There’s something about Bombini Pizza that reminds me of the time I've spent exploring far-flung islands dotted across the Pacific. You’ll find it up a flight of outdoor stairs, overlooking the main plantation house restaurant.
While it is a totally outdoor affair, the seating is well covered with a large corrugated iron awning. You can either eat lounge-style on the main floor, or up in a raised cabana held up by white-washed logs, along a long central bar height table, or in a more usual table and chairs arrangement.
The whole environment is surrounded by Bombini’s nicely maintained gardens, where palm trees and other lush green tropical plants contribute to the relaxed, island feel.
From a white-painted bar hutch decorated with yellow-and-white striped cloth sails that scream tropical resort, our affable waitress procures me a Basil Smash ($20). Made on Plymouth Gin, which has quite a simple palate of botanicals, it’s a gentle daytime quaffer with good acidity and a fresh basil garnish that is fragrant and appropriate to Italianate cuisine.
The pizza kitchen has its own corrugated iron outhouse, though, in case you worried their chef might be slumming it, the pass is lined with fancy copper heat lamps. The separate Bombini Pizza menu offers up eight different pizzas, three without a San Marzano tomato base. The pizzas are Neapolitian style, with chewy flavoursome crusts made from organic Australian flour into a dough that has been rested for 48-hours.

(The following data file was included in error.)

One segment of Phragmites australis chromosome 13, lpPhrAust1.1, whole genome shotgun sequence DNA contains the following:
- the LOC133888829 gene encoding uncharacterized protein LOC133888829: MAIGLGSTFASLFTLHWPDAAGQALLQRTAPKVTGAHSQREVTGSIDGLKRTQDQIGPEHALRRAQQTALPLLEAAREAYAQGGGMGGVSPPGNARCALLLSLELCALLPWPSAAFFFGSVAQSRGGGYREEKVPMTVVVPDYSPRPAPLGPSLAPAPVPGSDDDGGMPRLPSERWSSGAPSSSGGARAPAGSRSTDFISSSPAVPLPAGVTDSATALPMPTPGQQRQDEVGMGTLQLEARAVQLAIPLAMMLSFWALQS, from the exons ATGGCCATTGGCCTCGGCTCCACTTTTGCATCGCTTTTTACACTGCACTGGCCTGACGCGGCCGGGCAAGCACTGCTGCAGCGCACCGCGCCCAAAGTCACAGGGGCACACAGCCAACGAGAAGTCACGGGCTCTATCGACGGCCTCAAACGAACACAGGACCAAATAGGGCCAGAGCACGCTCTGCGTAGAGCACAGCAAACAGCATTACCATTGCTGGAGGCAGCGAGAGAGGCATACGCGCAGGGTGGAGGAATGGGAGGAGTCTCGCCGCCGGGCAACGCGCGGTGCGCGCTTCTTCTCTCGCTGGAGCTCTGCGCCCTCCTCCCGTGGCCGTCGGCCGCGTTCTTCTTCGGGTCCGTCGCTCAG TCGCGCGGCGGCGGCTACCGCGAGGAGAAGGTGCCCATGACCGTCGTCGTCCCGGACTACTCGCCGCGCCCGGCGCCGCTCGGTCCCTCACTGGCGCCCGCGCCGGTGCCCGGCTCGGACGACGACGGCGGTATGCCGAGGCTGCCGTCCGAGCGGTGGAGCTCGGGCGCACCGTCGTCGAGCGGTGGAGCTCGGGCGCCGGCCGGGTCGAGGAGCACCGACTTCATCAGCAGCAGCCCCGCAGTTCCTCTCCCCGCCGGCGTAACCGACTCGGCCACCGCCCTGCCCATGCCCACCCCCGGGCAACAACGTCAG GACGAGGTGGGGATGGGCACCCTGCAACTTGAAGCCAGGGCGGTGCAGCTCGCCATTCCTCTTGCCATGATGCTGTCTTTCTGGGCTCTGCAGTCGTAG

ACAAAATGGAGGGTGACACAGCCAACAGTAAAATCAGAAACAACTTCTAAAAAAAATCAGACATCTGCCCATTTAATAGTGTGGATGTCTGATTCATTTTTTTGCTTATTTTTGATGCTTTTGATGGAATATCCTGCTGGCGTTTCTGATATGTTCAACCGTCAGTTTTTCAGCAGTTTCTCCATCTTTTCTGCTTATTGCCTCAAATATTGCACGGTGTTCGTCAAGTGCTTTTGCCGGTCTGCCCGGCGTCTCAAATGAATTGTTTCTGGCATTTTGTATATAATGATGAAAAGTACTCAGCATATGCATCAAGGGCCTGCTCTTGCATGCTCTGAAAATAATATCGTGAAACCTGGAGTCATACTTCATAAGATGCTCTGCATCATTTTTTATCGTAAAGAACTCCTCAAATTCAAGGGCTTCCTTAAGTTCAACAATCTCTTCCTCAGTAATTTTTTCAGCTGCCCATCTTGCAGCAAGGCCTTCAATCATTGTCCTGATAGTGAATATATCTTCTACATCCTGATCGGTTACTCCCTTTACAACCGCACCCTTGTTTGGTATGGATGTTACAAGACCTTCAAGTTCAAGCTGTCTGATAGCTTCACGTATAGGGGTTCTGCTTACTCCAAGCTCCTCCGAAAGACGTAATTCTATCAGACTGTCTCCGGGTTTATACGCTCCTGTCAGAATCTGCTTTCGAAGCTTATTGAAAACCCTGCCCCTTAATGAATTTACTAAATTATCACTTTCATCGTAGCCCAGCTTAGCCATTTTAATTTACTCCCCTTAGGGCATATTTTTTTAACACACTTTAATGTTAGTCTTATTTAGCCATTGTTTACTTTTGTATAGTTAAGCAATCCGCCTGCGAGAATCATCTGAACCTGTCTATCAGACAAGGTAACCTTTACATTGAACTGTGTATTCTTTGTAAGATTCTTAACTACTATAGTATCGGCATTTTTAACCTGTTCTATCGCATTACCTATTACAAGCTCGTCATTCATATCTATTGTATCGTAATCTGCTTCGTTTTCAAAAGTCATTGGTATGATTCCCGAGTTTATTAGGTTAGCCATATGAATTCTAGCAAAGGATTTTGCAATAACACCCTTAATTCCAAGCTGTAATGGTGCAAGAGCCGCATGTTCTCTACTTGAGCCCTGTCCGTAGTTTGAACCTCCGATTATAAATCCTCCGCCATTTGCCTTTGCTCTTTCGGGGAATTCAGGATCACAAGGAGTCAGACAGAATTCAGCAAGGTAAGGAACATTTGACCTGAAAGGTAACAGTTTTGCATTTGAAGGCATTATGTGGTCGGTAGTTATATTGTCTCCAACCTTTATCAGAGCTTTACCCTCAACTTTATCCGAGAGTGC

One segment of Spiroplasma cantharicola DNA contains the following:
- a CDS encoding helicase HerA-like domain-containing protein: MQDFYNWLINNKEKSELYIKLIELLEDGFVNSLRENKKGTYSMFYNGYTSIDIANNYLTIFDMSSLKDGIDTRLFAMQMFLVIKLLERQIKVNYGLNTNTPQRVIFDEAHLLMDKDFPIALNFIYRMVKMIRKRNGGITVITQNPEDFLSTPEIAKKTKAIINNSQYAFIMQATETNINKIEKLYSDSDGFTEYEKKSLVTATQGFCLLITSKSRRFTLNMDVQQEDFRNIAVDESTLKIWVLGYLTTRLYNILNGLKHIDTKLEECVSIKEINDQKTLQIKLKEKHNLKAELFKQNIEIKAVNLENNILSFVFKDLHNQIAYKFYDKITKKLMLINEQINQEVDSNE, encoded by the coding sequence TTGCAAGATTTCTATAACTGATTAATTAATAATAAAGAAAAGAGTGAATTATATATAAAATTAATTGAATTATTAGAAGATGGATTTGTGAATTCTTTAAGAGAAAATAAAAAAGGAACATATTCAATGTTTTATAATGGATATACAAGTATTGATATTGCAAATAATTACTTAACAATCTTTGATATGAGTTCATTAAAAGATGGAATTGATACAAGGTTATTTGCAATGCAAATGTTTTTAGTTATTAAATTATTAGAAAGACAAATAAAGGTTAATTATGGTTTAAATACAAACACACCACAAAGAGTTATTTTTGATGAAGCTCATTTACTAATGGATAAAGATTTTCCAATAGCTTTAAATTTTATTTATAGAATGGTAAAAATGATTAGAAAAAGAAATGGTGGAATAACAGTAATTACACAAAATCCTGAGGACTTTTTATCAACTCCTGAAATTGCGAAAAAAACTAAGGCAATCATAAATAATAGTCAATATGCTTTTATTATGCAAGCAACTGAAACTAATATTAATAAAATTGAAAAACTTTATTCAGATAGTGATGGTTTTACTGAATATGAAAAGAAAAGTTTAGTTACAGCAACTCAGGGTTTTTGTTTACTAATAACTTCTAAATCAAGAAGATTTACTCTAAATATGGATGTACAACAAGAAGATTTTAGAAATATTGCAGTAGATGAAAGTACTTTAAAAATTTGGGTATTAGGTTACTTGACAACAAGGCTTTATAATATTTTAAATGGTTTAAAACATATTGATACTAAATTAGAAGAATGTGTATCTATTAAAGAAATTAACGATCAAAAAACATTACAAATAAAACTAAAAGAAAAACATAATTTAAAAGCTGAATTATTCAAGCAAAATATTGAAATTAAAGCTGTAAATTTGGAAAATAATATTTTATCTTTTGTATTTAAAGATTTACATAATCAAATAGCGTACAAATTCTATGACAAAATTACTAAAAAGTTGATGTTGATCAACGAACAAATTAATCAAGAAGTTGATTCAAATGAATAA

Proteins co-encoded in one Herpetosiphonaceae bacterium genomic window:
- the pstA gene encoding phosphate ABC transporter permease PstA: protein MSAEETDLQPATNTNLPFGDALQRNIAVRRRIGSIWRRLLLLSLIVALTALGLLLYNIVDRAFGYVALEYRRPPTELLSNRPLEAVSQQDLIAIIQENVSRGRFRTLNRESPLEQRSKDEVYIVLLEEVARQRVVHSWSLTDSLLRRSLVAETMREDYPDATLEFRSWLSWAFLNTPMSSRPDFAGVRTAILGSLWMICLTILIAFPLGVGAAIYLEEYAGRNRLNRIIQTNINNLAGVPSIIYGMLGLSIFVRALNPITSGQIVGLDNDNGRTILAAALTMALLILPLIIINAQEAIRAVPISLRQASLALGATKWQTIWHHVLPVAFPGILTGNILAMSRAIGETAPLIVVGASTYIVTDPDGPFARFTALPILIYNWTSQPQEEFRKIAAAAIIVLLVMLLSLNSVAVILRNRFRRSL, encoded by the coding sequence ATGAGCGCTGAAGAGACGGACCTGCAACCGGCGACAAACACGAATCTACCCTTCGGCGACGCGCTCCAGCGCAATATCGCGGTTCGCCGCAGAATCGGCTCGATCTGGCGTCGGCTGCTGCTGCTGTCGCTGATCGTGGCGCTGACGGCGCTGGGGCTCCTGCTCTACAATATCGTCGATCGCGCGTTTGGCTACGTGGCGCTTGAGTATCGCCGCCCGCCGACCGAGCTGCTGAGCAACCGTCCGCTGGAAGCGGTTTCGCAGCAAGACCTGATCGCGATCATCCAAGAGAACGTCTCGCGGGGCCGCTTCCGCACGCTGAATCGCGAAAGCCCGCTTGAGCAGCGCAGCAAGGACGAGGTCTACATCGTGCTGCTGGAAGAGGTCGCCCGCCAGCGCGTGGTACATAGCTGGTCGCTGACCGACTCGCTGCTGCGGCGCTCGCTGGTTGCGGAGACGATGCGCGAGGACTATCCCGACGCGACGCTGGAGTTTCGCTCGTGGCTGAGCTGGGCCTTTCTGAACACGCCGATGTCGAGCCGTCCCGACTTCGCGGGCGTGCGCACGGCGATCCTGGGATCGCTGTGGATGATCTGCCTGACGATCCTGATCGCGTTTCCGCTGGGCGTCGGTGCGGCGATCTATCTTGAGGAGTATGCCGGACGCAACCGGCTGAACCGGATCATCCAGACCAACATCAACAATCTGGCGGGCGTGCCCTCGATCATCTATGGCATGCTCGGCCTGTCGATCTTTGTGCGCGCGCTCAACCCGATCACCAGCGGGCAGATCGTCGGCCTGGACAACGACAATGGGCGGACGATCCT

They’re great vehicles for classic, minimal-ingredient combinations like Patate ($28) where potato and taleggio cheese are set off by slices of black truffle, the intensity eased by shredded radicchio. The chilli oil here – made in house – is fermented and full of flavour if you’d like some extra kick on this one, though I enjoyed just tasting truffle.
From the red-sauce collection we take Salsiccia ($28) that centres house-made pork sausage against tomato, red onion, black olives and lakes of smoked mozzarella all sprinkled with oregano. This heavier combination proves equally pleasing against the well-handled, wood-fired base.
Feeling wintery, we pass up a salad in favour of Roast Pumpkin ($16) cooked in the wood-fire oven skin down, until it almost turns to candy. The natural sweetness is balanced by hazelnuts and Gorgonzola. Between the three of us, this is exactly the right amount of food for a quick lunch, and a good second look at this two-tiered Central Coast venue that will no doubt win my custom again.
NOTE: You can see my review of the main restaurant back HERE.
366 Avoca Drive, Avoca
Ph: (02) 4381 1436